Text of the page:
The US labor market added 943,000 jobs in July, a noticeable pickup from an average of 563,000 jobs over the previous six months. The official unemployment rate fell to 5.4 percent from 5.9 percent in June, and the realistic rate—which adjusts the official rate to account for misclassification and the unusually large drop in labor force participation—also declined by 0.5 percentage point.
The recovery still has a way to go before the labor market returns to its pre-pandemic strength. Both measures of unemployment remain elevated, and the economy is eight million jobs short of pre-pandemic projections. An estimated 2.1 million fewer people are in the labor force than would be expected based on the unemployment rate.
But there are signs that a faster pace of recovery can be sustained. In recent months, job growth has been restrained because fewer workers are transitioning from unemployment into jobs than expected given the number of job openings. In the first six months of 2021, only about 23 percent of unemployed workers moved into jobs each month, well below the 29 to 34 percent expected under the labor market conditions, potentially equating to 500,000 fewer jobs per month being filled. A number of factors may have been preventing workers transitioning, including continued fears of the virus and enhanced unemployment benefits, but with openings at record levels, there are plenty of opportunities for more unemployed workers to move into jobs in the coming months.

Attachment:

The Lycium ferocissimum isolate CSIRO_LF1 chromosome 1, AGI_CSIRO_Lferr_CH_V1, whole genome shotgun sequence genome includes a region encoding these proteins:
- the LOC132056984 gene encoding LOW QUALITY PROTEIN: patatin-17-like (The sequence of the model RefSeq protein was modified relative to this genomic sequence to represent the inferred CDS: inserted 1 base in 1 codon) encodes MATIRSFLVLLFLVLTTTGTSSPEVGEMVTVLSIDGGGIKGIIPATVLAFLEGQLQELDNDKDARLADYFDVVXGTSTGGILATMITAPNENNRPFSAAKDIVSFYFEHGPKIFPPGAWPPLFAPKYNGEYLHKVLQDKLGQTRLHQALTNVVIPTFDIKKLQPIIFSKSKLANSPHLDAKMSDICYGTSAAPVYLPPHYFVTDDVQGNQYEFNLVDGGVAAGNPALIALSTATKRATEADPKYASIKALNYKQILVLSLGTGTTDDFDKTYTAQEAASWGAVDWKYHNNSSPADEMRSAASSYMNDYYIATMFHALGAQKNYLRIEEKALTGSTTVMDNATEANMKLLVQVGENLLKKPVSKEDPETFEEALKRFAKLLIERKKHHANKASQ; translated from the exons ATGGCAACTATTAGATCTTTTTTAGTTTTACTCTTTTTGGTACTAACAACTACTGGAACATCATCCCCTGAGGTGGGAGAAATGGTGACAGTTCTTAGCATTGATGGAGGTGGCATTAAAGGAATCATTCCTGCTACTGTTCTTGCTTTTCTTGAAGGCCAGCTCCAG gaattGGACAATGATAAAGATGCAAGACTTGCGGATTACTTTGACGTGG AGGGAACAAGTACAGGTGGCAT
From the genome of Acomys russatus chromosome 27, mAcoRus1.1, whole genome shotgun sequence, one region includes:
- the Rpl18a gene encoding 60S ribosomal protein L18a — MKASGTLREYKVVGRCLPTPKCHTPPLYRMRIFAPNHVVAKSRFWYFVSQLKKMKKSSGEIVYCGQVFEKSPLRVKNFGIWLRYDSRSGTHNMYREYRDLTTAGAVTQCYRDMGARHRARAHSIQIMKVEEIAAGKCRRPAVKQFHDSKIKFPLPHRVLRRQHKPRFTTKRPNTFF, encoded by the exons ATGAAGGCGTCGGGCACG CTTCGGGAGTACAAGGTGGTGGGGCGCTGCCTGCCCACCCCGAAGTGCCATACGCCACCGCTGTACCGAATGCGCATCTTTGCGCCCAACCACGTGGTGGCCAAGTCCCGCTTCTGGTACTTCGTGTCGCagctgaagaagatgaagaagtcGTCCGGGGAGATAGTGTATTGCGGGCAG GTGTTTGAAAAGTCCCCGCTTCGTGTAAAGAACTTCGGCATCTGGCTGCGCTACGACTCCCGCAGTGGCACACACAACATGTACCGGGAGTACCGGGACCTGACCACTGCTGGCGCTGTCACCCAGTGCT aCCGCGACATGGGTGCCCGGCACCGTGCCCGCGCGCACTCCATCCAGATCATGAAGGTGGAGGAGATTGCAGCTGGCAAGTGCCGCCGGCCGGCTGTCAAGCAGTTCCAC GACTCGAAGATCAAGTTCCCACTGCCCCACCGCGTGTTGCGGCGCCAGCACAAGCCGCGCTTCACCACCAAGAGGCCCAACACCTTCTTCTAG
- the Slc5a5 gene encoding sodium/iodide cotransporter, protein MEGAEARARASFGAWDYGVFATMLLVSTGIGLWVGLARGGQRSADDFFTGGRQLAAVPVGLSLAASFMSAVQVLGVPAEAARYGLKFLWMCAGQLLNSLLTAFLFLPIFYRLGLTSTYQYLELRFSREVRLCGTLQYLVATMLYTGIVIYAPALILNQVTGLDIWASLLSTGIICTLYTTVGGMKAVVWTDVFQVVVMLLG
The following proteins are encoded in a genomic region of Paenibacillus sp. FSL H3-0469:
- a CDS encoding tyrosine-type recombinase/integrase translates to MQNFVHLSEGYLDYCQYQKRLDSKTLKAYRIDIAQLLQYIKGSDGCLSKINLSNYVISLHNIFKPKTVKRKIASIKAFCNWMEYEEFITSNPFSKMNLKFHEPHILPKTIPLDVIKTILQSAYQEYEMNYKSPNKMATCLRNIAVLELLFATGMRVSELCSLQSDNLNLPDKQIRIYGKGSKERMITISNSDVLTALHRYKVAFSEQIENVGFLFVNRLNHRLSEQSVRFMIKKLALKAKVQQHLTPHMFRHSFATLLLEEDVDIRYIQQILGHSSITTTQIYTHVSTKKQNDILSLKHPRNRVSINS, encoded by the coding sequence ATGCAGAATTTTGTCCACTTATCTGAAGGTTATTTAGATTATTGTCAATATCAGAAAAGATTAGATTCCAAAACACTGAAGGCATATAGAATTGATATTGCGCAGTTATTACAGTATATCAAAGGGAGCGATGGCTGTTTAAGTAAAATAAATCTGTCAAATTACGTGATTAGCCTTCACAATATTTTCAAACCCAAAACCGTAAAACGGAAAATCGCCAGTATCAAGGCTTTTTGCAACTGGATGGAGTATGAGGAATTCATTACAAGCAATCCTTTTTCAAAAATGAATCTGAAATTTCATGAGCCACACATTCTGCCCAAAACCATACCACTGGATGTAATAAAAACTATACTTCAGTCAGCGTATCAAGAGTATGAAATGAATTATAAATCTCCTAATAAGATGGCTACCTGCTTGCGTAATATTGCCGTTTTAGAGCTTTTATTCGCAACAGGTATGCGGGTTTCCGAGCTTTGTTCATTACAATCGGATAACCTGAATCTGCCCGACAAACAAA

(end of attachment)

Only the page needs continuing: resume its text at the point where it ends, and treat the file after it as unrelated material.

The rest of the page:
This PIIE Chart is based on research in Jason Furman and Wilson Powell III’s blog post Strong growth in US jobs, but labor market remains well short of normal.